In digital era, it still takes a village to raise a child

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A long, long time ago, all a parent needed to correct an errant child was a few well-aimed thwacks on his behind.

The child would scream for forgiveness and all would be well after that; the offending behaviour beaten out of him for good.

The “weapon of choice” depended on what the parent fancied. It could be anything from bare hands to thick, bendy canes.

Punishment for a deviant child used to be meted out by all and sundry.

It was an unwritten rule that if one “sinned” next door, he was punished there and at home. It used to take a village to raise a child but the village has become global.

Take the viral video of a boy that went round social media this past week. It featured him spewing expletives to tell off one of his schoolmates who allegedly called him gay.


Some comments on social media about the boy bordered on cyberbullying but all seemed to agree that he needed help.

Additionally, his parents and those of the girl he was addressing were castigated by many, with their parenting skills being analysed on TV shows and on social media.

Bad and absentee parenting was largely blamed for the boy’s foul mouth.

If this child had grown up in the early 1990s, perhaps all his parent would have needed was force him to wash his mouth with soap, slapped the f-bombs out of his head and made him write an apology letter to the girl.

But times have changed. Parenting has become complex. Children have become complex. And everyone is trying to keep up with the changes.

It doesn’t help that the society has become more and more individualistic.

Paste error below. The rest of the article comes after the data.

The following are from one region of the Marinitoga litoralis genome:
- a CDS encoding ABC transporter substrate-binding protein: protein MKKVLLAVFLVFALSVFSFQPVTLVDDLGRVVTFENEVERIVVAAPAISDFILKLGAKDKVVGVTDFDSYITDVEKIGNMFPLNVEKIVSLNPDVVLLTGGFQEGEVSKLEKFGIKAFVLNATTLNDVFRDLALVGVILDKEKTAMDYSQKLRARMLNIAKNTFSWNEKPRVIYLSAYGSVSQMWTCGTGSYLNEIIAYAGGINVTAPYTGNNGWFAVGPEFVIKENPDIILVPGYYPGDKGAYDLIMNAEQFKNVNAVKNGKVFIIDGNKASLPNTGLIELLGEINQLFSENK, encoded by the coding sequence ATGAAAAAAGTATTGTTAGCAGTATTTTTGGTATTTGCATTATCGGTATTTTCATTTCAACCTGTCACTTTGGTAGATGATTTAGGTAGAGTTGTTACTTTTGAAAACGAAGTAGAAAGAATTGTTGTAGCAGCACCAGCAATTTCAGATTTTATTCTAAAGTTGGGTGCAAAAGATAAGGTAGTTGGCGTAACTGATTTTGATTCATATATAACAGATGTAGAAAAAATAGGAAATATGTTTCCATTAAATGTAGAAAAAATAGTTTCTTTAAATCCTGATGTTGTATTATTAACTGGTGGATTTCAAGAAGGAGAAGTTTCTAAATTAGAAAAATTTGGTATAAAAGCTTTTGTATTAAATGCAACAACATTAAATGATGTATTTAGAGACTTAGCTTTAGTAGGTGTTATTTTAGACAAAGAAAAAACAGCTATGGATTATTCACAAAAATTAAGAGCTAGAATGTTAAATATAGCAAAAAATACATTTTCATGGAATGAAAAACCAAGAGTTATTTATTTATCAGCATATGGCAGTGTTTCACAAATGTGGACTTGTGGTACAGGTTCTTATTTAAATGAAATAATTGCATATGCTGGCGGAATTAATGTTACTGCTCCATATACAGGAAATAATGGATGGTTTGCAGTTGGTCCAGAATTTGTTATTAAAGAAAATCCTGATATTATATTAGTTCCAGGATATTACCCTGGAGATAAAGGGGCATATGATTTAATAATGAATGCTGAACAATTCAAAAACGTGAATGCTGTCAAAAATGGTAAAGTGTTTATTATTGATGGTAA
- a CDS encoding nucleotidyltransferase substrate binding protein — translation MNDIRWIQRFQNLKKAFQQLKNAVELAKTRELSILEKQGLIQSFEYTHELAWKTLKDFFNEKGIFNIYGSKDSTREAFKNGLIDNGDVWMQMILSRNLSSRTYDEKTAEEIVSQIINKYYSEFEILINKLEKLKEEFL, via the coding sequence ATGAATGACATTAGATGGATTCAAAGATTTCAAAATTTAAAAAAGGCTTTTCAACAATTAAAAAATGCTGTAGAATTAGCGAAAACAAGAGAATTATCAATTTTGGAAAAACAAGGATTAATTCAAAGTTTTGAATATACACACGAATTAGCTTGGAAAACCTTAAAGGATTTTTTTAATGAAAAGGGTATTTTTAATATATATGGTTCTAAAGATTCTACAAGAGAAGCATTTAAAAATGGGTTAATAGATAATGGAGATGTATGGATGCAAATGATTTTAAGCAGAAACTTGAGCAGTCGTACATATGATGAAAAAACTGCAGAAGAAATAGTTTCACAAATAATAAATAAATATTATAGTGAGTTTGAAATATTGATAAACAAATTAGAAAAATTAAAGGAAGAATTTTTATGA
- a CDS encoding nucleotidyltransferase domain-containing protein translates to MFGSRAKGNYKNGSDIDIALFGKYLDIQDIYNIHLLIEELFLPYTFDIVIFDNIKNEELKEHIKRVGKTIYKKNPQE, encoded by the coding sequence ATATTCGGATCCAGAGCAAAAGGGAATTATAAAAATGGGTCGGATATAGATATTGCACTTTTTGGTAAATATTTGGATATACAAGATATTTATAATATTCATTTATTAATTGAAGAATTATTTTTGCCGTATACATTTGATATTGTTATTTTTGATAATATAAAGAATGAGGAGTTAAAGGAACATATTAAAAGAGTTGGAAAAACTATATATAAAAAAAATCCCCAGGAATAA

People are happy to report children’s misdeeds on social media and offer their unsolicited advice on parenting from the comfort of their smartphones.

The claim that children have been left at the mercy of househelps, TV and electronic gadgets is quite exaggerated, but technically true.

These are just the realities of today and should not be used as a measure of good or bad parenting.

And if they are indeed measures of parenting, then none of us are immune to the so-called bad parenting. Boy X in the video could easily be your child.

They say parenting does not come with a manual, so which manual is this being used to judge parenting skills?

Most working parents leave their houses at the crack of dawn and come back late in the evening.

They leave their children sleeping and often find them asleep. Is that absenteeism?

They hire people to help them take care of their offspring when they are away at work. Is this bad parenting?

Truth be told, some parents are pure evil and others neglect or mistreat their children, but most try to do the best they can.

Hillary Clinton, in her book It Takes a Village, sums up the challenges of modern parenting: “We are living in an interdependent world where what our children hear, see, feel, and learn will affect how they grow up and who they turn out to be.”

This interdependent world is rife with pressures that spring from the digital era, which both parents and children are trying to grapple with.

Parents are dealing with children who are seeking the approval of the world through likes, comments and followers.

They are fighting for their children’s attention alongside social media, TV and video games.

It doesn’t help that the digital era, which was supposed to make it easier to communicate and socialise, is making it harder to do so.

And no, going analogue is not the solution in a world that’s going digital. Parents are doing their best in this complex world, so let’s support them.

And even if the village is now global, it still takes a village to raise a child.

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